Don't be surprised if you're shelling out more for health care on the job next year.
After several years of relatively moderate spending increases, health care costs are set to jump in 2014.
Employees will spend just under $5,000 on premiums and out-of-pocket expenses next year, according to new research by Aon Hewitt, an employee benefits administrator. That's up 9.5% from the year before.
This is because overall health care spending will increase next year at the fastest level since 2011, when several Obamacare provisions went into effect, including the requirement that employers cover children up to age 26 and insurers provide preventative care for free.
But now the main factor driving up spending is the improving economy. When conditions are better, people are more likely to go to the doctor, get tests done and undergo procedures, said Tim Nimmer, chief health care actuary at Aon Hewitt.
Though a major provision of Obamacare -- the individual exchanges -- launches in 2014, it won't have much of an impact on corporate plans. What is contributing some to the increase are new fees on employers and insurers to help cover insurers with new high-risk enrollees.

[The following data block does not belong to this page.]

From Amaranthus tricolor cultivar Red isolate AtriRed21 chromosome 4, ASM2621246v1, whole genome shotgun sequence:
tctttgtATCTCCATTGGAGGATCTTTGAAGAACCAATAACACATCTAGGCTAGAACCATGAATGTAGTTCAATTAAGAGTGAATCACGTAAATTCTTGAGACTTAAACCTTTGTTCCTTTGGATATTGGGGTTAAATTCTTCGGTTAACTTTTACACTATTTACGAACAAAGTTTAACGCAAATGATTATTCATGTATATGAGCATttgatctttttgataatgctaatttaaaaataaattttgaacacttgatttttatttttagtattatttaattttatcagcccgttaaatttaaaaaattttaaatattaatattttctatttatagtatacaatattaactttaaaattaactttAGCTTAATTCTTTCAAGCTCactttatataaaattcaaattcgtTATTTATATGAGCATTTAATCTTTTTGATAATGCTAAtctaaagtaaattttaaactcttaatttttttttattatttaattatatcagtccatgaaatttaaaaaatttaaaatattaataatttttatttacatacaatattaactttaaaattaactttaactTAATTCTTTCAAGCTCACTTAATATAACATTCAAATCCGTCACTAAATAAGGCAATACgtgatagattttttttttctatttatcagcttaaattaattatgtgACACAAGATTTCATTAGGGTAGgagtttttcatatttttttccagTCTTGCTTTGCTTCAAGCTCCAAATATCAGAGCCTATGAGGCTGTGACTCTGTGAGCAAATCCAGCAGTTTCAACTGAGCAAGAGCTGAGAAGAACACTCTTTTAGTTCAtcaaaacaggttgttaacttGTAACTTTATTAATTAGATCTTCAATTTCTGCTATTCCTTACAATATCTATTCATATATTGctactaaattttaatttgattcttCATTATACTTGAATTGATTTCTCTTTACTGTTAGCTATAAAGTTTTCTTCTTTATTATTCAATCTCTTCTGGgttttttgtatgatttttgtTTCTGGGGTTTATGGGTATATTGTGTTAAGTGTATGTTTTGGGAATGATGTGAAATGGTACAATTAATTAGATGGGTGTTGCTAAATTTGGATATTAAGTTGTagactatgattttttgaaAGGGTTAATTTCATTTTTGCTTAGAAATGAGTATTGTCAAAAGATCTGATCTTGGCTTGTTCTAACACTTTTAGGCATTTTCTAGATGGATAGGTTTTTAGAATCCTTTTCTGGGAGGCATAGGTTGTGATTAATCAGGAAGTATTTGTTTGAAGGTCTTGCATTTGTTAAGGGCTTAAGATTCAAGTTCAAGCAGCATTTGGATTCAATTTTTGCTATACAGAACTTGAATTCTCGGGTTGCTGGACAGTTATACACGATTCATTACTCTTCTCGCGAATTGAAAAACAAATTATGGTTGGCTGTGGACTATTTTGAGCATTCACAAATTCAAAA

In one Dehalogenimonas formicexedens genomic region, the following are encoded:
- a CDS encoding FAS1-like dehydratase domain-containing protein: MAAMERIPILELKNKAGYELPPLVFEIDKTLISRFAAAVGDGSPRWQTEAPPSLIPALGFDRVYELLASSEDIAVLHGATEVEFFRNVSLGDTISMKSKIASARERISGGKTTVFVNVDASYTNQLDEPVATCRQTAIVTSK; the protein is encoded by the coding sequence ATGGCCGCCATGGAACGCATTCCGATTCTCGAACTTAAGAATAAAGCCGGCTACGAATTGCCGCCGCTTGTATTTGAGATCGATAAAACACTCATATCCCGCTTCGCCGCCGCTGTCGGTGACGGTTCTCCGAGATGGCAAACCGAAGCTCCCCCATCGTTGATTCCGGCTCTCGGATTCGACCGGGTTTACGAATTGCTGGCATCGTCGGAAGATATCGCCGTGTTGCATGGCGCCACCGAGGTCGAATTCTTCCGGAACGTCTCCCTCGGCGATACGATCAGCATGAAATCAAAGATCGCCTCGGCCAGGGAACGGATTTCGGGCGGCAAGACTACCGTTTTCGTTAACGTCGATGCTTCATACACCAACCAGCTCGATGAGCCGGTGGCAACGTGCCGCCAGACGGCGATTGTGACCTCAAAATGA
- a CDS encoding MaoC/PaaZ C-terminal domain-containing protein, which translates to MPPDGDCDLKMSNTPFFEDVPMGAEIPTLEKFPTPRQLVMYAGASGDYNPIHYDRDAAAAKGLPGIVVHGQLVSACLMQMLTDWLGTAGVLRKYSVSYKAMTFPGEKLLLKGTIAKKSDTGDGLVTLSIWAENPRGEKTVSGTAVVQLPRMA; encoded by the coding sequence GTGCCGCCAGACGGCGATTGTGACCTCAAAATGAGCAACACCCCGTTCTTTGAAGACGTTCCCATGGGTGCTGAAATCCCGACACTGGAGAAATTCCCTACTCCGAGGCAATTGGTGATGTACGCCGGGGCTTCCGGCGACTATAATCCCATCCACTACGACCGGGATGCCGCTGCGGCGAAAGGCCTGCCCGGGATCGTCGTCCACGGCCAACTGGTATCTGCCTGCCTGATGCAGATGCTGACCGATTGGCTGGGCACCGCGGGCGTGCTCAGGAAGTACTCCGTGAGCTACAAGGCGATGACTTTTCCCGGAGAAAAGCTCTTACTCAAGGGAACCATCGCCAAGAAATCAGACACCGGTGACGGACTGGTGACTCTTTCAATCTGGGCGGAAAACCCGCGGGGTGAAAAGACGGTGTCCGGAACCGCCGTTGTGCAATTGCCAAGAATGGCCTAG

Still, employers are continuing to shift the cost of health insurance to employees, Nimmer said. They are raising premiums and deductibles, but are also implementing wellness programs at work to keep spending down.
Average health insurance premiums for employer-sponsored family coverage soared 62% between 2003 and 2011, far outpacing the rise in wages, a new study found.
By 2011, there were 35 states in which the annual premium equaled 20% or more of income, according to a study issued Wednesday by The Commonwealth Fund. This compares to just one state in 2003.
Premiums in the south and south-central United States were the highest relative to MORETami Luhby - Dec 12, 2012 12:16 PM ET
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